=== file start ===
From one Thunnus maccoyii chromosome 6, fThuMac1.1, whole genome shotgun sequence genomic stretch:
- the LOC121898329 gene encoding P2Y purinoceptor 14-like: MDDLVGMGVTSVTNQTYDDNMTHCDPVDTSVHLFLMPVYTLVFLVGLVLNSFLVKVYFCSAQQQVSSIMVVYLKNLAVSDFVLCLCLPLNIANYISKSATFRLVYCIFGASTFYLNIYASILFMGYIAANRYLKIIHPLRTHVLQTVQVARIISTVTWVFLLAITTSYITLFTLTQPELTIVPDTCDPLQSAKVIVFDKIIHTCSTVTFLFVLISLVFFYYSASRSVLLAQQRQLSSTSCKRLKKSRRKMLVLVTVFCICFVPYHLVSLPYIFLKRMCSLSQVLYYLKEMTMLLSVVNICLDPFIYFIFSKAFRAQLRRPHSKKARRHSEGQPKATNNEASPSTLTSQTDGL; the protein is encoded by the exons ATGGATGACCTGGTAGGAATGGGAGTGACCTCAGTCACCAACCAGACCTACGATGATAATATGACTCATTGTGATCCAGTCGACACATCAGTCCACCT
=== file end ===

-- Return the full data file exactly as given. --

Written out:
From one Thunnus maccoyii chromosome 6, fThuMac1.1, whole genome shotgun sequence genomic stretch:
- the LOC121898329 gene encoding P2Y purinoceptor 14-like: MDDLVGMGVTSVTNQTYDDNMTHCDPVDTSVHLFLMPVYTLVFLVGLVLNSFLVKVYFCSAQQQVSSIMVVYLKNLAVSDFVLCLCLPLNIANYISKSATFRLVYCIFGASTFYLNIYASILFMGYIAANRYLKIIHPLRTHVLQTVQVARIISTVTWVFLLAITTSYITLFTLTQPELTIVPDTCDPLQSAKVIVFDKIIHTCSTVTFLFVLISLVFFYYSASRSVLLAQQRQLSSTSCKRLKKSRRKMLVLVTVFCICFVPYHLVSLPYIFLKRMCSLSQVLYYLKEMTMLLSVVNICLDPFIYFIFSKAFRAQLRRPHSKKARRHSEGQPKATNNEASPSTLTSQTDGL; the protein is encoded by the exons ATGGATGACCTGGTAGGAATGGGAGTGACCTCAGTCACCAACCAGACCTACGATGATAATATGACTCATTGTGATCCAGTCGACACATCAGTCCACCT